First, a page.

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Beyond print: How books evolve in the age of AI acceleration

Published on 24 March 2024
Updated on 25 May 2024

Not long ago, I was invited to contribute a chapter on digital diplomacy for a book scheduled for release in two years. Given the rapid pace of digital evolution, two years felt like a lifetime. This experience reflects a more significant challenge in publishing, as recently discussed by the Economist, where the traditional slow churn cannot keep up with the rapid pace of technological and societal change.

As technology advances, it is necessary to analyse how quickly we can write and publish research and how meaningfully we can address and explore the pressing issues of our time. 

Based on Diplo’s experience, here are some steps to help you improve your research capabilities and publishing methods.

Seeing the bigger picture contributes to research success

Changes evolve fast nowadays, but that does not mean we cannot analyse them in a historical and philosophical context when they were a bit slower, to say the least. When I explored the impact of the latest digital technologies on diplomacy, I traced patterns of change throughout history, starting back to the very origins of diplomacy when our far predecessors realised that it was better to hear the message than to eat the messenger. Sending smoke signals or e-mails is not substantively different regarding conflict resolution or reaching a compromise among people. Broader historical and philosophical perspectives help us to see beyond the immediate, fleeting trends like TikTok’s impact on global diplomacy.

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Two-speed books and publishing inflation

Imagine books that update in real-time, integrating the latest online publications and news. With AI’s help, readers could get a “just-in-time” version that reflects our fast-changing reality. Meanwhile, an annual review would allow authors to reflect, recap, and adjust the narrative, ensuring depth alongside timeliness.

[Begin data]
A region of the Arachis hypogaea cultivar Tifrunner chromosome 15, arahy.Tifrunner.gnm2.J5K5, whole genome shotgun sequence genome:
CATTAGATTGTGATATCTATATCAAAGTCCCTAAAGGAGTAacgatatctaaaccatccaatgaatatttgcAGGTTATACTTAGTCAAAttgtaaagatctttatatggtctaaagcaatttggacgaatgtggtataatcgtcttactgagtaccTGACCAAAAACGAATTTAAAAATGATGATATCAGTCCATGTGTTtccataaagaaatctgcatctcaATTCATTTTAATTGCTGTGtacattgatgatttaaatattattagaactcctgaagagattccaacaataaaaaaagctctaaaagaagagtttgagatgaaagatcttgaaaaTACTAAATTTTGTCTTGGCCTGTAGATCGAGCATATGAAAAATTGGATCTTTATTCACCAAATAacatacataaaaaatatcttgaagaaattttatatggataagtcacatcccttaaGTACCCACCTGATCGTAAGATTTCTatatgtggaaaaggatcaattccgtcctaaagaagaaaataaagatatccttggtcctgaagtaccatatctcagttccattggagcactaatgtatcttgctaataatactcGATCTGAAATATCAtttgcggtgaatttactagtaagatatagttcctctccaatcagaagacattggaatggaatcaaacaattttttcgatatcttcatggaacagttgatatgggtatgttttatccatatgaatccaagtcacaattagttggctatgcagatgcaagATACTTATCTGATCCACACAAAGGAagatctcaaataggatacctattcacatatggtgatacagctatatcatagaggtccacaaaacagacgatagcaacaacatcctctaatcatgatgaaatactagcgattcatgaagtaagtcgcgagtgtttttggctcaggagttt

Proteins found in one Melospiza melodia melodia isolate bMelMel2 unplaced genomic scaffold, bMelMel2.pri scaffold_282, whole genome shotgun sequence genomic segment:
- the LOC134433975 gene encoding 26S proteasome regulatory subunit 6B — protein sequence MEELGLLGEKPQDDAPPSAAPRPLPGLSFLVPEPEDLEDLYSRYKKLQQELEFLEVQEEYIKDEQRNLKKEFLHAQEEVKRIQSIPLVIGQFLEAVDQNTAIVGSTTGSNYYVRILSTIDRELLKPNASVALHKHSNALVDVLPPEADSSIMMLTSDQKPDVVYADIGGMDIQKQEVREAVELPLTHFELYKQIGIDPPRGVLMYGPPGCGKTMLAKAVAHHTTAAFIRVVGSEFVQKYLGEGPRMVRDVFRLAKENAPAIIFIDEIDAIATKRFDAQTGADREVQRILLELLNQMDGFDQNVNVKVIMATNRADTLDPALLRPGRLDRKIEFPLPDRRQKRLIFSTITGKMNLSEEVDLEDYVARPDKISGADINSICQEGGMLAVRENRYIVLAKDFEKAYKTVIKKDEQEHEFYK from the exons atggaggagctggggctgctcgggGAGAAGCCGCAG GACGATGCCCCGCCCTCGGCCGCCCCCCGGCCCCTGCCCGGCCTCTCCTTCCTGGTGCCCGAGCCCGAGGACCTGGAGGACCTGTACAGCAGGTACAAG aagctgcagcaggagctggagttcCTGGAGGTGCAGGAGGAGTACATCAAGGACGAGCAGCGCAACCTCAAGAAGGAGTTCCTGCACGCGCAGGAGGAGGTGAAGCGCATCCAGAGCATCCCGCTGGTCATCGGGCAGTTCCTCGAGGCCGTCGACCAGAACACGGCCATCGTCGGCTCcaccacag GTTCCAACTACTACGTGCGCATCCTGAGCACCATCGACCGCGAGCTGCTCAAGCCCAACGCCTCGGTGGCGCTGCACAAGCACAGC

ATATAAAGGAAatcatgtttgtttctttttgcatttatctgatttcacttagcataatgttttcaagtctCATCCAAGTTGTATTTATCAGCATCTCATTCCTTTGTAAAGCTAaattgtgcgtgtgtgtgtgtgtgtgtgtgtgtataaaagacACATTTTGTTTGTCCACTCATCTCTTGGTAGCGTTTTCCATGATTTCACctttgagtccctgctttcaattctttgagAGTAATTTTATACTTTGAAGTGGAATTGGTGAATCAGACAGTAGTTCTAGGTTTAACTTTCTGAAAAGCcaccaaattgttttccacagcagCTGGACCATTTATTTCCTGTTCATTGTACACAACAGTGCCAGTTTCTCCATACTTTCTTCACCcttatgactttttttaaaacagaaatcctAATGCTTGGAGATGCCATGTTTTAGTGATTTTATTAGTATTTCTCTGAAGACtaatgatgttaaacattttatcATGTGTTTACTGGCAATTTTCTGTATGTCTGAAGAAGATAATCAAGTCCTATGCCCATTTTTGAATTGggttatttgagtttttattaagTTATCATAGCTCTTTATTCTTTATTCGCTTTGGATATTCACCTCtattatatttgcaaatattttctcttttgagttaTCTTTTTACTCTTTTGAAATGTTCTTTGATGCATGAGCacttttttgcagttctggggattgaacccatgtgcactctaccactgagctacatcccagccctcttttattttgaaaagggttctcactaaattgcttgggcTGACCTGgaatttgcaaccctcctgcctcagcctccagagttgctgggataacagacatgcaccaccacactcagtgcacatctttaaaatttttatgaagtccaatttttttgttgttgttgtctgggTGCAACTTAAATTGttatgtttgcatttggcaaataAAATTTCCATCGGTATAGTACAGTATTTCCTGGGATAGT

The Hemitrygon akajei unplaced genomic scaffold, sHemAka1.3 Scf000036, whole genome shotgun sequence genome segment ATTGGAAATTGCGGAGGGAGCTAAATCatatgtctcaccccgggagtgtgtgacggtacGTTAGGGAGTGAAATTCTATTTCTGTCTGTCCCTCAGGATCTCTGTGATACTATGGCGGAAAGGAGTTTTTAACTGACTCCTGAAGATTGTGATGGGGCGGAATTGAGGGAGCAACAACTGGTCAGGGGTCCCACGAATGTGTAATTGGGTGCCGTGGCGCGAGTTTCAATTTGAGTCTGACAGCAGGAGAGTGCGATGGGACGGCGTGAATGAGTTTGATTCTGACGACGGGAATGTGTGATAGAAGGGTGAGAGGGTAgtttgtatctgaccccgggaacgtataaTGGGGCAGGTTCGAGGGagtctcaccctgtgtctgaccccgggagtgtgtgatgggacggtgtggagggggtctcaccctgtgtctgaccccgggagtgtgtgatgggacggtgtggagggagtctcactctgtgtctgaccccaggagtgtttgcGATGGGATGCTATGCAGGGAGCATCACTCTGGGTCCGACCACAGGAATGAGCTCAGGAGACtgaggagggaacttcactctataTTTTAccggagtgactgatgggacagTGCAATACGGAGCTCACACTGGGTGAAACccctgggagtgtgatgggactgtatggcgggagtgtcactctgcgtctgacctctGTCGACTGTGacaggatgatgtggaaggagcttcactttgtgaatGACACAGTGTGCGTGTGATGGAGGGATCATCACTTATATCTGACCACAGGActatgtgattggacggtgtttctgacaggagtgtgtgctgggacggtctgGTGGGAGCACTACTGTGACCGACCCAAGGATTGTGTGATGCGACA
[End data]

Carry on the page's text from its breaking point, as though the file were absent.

This two-speed approach could address the risks of the current one-speed ‘publish or perish’ race in the academic world. Such an approach has triggered publishing inflation as summariesed by a report published in Nature. In the most extreme cases, some researchers publish a new paper every five days, exacerbating the “publish or perish” culture to an absurd level.

The inflation of publications has increased the quantity and decreased the quality of published work. On the contrary, A high percentage of published research fails in subsequent replication attempts, undermining the foundation of scientific inquiry. According to recent research, less than half of the published research can be replicated in economic studies.

We live at a turning point, as AI can further accelerate this publishing inflation or help the emergence of a new type of two-speed research and publishing. AI can help revive substantive academic research by automating routine tasks of providing just-in-time updates and giving researchers more time to analyse and reflect. In this way, AI can stop the current ‘publish or perish’ race to the bottom and help critical and substantive research on the growing number of problems that modern society faces. 

Use multimedia to bring the magic of the written word closer to young people

Multimedia is another building block for a new publishing style. Our stories need to evolve beyond text. Younger generations digest knowledge through videos, animations, games, and sound. For example, according to Pew Research, 46% of Americans younger than 30 get news from TikTok videos. 

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This major shift from print to multimedia can help us to re-discover storytelling that predates writing, stretching back to when tales were shared around a fire in ancient Mesopotamia.

Exploring innovative book formats: Practical pathways ahead

I have some good news for you. The technological hurdles to ‘just-in-time’ or multimedia publishing are relatively low. The tools we need are affordable and readily available.

The real challenge lies in restructuring how we approach academic and research publishing. The age-old “publish or perish” mantra, especially in the social sciences, made quantity of research more important than quality. 

The changes looming on the horizon, driven by AI and technological advancement, ultimately come back to fundamental questions about how we understand nature and society and our place in them. This challenge transcends time far beyond the AI era, dating back to the early days of humanity.

At Diplo, our in vivo experiments and research into just-in-time and multimedia publishing are guided by ‘the concept of cognitive proximity‘ – the idea that we can discover and learn more when we reduce logical, ethical, and emotional gaps among ourselves and with machines.

You’re invited to join us to navigate these exciting changes that reshape how knowledge is developed, shared, and absorbed in the AI age.

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